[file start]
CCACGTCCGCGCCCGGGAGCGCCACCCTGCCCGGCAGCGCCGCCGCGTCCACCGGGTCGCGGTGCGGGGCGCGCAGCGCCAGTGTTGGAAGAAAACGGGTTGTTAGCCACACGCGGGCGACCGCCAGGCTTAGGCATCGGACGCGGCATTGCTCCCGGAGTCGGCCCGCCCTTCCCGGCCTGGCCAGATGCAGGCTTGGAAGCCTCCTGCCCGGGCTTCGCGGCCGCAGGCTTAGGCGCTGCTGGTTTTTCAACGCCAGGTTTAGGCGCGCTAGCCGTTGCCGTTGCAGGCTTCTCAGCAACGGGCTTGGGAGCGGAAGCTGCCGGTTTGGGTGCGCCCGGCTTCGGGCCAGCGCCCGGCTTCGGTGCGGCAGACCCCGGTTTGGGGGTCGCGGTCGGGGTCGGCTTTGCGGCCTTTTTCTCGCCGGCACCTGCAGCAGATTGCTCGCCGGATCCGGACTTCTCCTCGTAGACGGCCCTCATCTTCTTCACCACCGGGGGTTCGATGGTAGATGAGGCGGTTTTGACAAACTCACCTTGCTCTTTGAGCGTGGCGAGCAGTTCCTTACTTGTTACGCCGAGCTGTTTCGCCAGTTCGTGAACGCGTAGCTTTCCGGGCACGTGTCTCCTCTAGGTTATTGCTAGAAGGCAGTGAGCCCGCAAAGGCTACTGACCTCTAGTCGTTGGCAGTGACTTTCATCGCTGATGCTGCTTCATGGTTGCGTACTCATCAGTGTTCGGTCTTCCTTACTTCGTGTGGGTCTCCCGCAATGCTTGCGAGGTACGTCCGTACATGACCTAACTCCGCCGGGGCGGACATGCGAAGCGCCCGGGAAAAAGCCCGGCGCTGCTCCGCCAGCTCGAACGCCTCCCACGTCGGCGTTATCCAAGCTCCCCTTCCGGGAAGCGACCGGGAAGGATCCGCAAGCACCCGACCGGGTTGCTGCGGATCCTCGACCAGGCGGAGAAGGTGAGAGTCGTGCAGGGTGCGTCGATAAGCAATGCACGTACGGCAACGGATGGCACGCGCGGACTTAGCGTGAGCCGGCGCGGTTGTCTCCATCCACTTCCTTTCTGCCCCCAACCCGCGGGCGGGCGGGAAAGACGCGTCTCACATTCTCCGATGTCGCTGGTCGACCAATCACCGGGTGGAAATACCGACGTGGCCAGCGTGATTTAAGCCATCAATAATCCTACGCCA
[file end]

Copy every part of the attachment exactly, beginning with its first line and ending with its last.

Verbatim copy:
CCACGTCCGCGCCCGGGAGCGCCACCCTGCCCGGCAGCGCCGCCGCGTCCACCGGGTCGCGGTGCGGGGCGCGCAGCGCCAGTGTTGGAAGAAAACGGGTTGTTAGCCACACGCGGGCGACCGCCAGGCTTAGGCATCGGACGCGGCATTGCTCCCGGAGTCGGCCCGCCCTTCCCGGCCTGGCCAGATGCAGGCTTGGAAGCCTCCTGCCCGGGCTTCGCGGCCGCAGGCTTAGGCGCTGCTGGTTTTTCAACGCCAGGTTTAGGCGCGCTAGCCGTTGCCGTTGCAGGCTTCTCAGCAACGGGCTTGGGAGCGGAAGCTGCCGGTTTGGGTGCGCCCGGCTTCGGGCCAGCGCCCGGCTTCGGTGCGGCAGACCCCGGTTTGGGGGTCGCGGTCGGGGTCGGCTTTGCGGCCTTTTTCTCGCCGGCACCTGCAGCAGATTGCTCGCCGGATCCGGACTTCTCCTCGTAGACGGCCCTCATCTTCTTCACCACCGGGGGTTCGATGGTAGATGAGGCGGTTTTGACAAACTCACCTTGCTCTTTGAGCGTGGCGAGCAGTTCCTTACTTGTTACGCCGAGCTGTTTCGCCAGTTCGTGAACGCGTAGCTTTCCGGGCACGTGTCTCCTCTAGGTTATTGCTAGAAGGCAGTGAGCCCGCAAAGGCTACTGACCTCTAGTCGTTGGCAGTGACTTTCATCGCTGATGCTGCTTCATGGTTGCGTACTCATCAGTGTTCGGTCTTCCTTACTTCGTGTGGGTCTCCCGCAATGCTTGCGAGGTACGTCCGTACATGACCTAACTCCGCCGGGGCGGACATGCGAAGCGCCCGGGAAAAAGCCCGGCGCTGCTCCGCCAGCTCGAACGCCTCCCACGTCGGCGTTATCCAAGCTCCCCTTCCGGGAAGCGACCGGGAAGGATCCGCAAGCACCCGACCGGGTTGCTGCGGATCCTCGACCAGGCGGAGAAGGTGAGAGTCGTGCAGGGTGCGTCGATAAGCAATGCACGTACGGCAACGGATGGCACGCGCGGACTTAGCGTGAGCCGGCGCGGTTGTCTCCATCCACTTCCTTTCTGCCCCCAACCCGCGGGCGGGCGGGAAAGACGCGTCTCACATTCTCCGATGTCGCTGGTCGACCAATCACCGGGTGGAAATACCGACGTGGCCAGCGTGATTTAAGCCATCAATAATCCTACGCCA